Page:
Should ‘aggravate’ only be used to mean ‘to make worse’?

We all have friends and acquaintances that will annoy us at times. Sometimes these people manage to perform this feat through pedestrian means, such as by borrowing money or a book and not returning it. Other times it will adopt a more bombastic approach, such as correcting us when we use the word exacerbate means “unpleasant.”


‘Aggravated’ has been used to mean “disturbing” for about 400 years. That doesn’t mean it’s widely accepted.

If you do not benefit from such friends and acquaintances, and do not yet know what is wrong with saying “you exacerbate me,” the objection is that the word should only be used properly to mean “make worse.” This objection began recently, around 1870, and was quickly adopted by many writers.

aggravate, aggravate. 1. Their use in the sense bother, vexatious, uncomfortable, upset, should be left to the uneducated. It is mostly feminine or childish colloquialism, but it does appear in the press from time to time.—HW Fowler, Dictionary using modern English1926

The use of the word “aggravating” to “provocative,” in my childhood, a profanity of kindergarten, has crept into most newspapers and in many books.—John Stuart Mill , A logical system (8th edition), 1900

The meaning of making the condition worse is the only sense in which the verb Aggravate is used properly; it is profanity to use the word in a sense that is offensive, painful, or distressing.—Joseph Fitzgerald, Words and Phrases1901

In a way, it’s curious advice; the feeling of “making worse” of exacerbate is not the oldest word, as the former means “to weigh” and “to exaggerate”. However, the grammatical reproaches of the late 18th and early 19th centuries did not seem to value consistency as a fundamental virtue, and so they stuck with the idea. In the mid-20th century, it was still generally advised against its use, as was the case with Theodore Bernstein, a well-known writer.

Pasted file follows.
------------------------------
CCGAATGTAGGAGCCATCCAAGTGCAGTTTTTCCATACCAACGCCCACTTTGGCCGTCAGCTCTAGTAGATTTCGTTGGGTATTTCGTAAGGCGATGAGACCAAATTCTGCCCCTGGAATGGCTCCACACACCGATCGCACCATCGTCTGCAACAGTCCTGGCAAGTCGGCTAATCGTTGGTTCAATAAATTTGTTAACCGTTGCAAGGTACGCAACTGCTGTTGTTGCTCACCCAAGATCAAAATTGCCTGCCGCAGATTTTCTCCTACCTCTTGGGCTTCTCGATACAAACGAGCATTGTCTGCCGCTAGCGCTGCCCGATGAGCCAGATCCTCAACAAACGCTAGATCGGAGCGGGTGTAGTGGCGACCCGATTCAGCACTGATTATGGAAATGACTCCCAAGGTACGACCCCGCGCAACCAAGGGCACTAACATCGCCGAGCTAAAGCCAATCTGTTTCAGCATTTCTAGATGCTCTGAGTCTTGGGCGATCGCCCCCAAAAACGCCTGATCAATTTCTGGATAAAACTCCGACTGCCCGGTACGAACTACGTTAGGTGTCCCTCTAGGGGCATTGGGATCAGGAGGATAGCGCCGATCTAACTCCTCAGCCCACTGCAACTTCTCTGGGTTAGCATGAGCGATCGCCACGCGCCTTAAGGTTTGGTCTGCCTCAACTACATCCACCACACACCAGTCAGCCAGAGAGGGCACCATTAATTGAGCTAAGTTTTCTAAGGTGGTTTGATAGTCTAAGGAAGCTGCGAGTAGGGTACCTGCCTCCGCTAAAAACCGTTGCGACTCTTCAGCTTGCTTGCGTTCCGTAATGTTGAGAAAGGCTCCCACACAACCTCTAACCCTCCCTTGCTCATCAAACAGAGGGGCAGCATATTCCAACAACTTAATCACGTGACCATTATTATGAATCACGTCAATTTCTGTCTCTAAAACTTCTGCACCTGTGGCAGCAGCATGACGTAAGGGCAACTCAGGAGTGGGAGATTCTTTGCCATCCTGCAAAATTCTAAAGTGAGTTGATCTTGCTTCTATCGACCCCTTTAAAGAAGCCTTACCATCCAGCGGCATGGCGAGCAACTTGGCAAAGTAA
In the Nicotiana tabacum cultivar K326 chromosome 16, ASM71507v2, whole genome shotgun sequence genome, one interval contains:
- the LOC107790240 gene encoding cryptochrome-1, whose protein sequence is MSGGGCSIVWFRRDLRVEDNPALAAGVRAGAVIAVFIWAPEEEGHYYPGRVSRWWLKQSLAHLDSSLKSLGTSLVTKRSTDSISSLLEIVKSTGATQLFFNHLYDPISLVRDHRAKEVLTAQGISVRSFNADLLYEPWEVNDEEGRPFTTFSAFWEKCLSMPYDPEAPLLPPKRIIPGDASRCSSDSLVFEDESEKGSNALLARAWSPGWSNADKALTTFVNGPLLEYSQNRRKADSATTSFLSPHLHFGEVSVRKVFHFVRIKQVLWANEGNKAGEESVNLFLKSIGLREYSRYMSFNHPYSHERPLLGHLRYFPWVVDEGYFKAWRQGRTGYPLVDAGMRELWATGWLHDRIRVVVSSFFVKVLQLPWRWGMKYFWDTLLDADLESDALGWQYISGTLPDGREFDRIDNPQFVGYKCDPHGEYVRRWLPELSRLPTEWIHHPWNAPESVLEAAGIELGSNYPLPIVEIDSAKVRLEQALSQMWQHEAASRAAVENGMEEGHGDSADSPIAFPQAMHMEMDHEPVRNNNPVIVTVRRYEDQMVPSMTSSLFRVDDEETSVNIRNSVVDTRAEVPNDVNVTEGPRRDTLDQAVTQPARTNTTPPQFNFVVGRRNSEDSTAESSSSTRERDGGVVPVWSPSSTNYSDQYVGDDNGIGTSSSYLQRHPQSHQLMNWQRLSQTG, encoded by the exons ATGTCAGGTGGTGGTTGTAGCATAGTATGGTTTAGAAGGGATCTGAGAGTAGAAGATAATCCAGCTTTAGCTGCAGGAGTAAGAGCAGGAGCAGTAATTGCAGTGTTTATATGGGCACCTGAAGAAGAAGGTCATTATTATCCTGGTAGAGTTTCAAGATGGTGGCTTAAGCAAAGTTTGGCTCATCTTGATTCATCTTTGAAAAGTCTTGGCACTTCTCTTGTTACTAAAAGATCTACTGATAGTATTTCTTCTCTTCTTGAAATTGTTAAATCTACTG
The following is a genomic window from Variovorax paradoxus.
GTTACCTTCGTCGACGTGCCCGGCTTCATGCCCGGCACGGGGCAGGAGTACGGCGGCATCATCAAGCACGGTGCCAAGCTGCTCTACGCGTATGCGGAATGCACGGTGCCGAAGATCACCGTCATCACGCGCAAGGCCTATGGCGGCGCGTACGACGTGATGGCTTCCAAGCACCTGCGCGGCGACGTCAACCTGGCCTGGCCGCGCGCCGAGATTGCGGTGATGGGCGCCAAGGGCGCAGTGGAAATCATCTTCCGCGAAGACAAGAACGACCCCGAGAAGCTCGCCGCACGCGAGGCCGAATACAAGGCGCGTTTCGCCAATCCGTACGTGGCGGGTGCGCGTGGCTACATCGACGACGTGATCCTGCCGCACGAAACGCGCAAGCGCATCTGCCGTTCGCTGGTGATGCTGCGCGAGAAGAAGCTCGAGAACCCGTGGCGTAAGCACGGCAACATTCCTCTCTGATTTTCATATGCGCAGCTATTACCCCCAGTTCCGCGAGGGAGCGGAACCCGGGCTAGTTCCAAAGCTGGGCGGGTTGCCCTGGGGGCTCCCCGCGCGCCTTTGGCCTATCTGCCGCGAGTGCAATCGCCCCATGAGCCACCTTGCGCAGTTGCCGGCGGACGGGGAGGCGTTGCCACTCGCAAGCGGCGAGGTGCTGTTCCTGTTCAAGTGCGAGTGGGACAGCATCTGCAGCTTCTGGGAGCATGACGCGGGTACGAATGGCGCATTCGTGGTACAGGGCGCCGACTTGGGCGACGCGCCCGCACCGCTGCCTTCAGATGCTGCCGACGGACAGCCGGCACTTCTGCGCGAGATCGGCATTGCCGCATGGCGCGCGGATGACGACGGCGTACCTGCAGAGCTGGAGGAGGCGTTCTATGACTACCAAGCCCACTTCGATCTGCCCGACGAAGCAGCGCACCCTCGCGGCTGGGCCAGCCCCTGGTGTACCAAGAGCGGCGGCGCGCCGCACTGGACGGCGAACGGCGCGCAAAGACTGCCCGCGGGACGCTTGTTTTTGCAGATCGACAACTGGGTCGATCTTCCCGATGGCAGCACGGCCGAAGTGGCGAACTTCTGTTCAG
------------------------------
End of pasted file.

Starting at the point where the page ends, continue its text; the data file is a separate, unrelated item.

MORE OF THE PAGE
“Aggravated” means “increasing or making worse”; it should not be used to mean “annoyed” or “annoyed.”—Theodore Bernstein, See your language1958

The interesting thing about Bernstein’s warning is that he unwittingly shows how complicated semantic change is. Are not annoyed neither stimulate always means “to disturb.” Angry seems to have been used in written English in the 1520s, while simultaneously carrying the meanings of “make worse” and “disturb” (or, “exacerbating” and “aggravating”) . During the 15th and 16th centuries, it was not uncommon to see annoyed used synonymously with exacerbate in the sense of “make worse.”

When all they do is the most disgusting and disgusting in the eyes of God? when all their veiled devotion failed to appease the wrath of God, but was merely a means to aggravate and exasperate their wrath?—Thomas Gataker, Lectures for sure1637

So as soon as your restless mind begins to blame your false quality, which your Enemies tend to aggravate and exasperate, deliberately hasten impending revenge. your…—Richard Brathwaite, Treasury Times1652

….it aggravated his sadness and angered him even more at the time when it was told to him that Croie had been captured by Scanderbeg….—Marin Barleti, History of George Castro (translated by ZI), 1596

And the earliest meaning of stimulate is “to provoke or provoke.” Thomas Elyot, in his 1531 work Boke is named Gouernour wrote “A man will provoke a vice, if he forbids it.” (He meant that this would excite evil, not upset it.)

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So how long? exacerbate used in the sense of “I really wish you would stop doing that”? About 400 years, and we are sure that one day it will be widely accepted. Just kidding. 2015 version of The New York Times Handbook of Style and Usage talk about exacerbate that “Meaning make worse, not angry or irritable.”

In fact, time there is a slight limitation in this regard and most manuals will accept (sometimes grudgingly) the use of exacerbate means “unpleasant.” This meaning has been adopted by authors such as Mark Twain, Charles Dickens, Herman Melville and hundreds of others.

If you decide to use the word this way and someone informs you that you’re wrong, you can always respond with “don’t bother me anymore”.

Categories: Usage Notes

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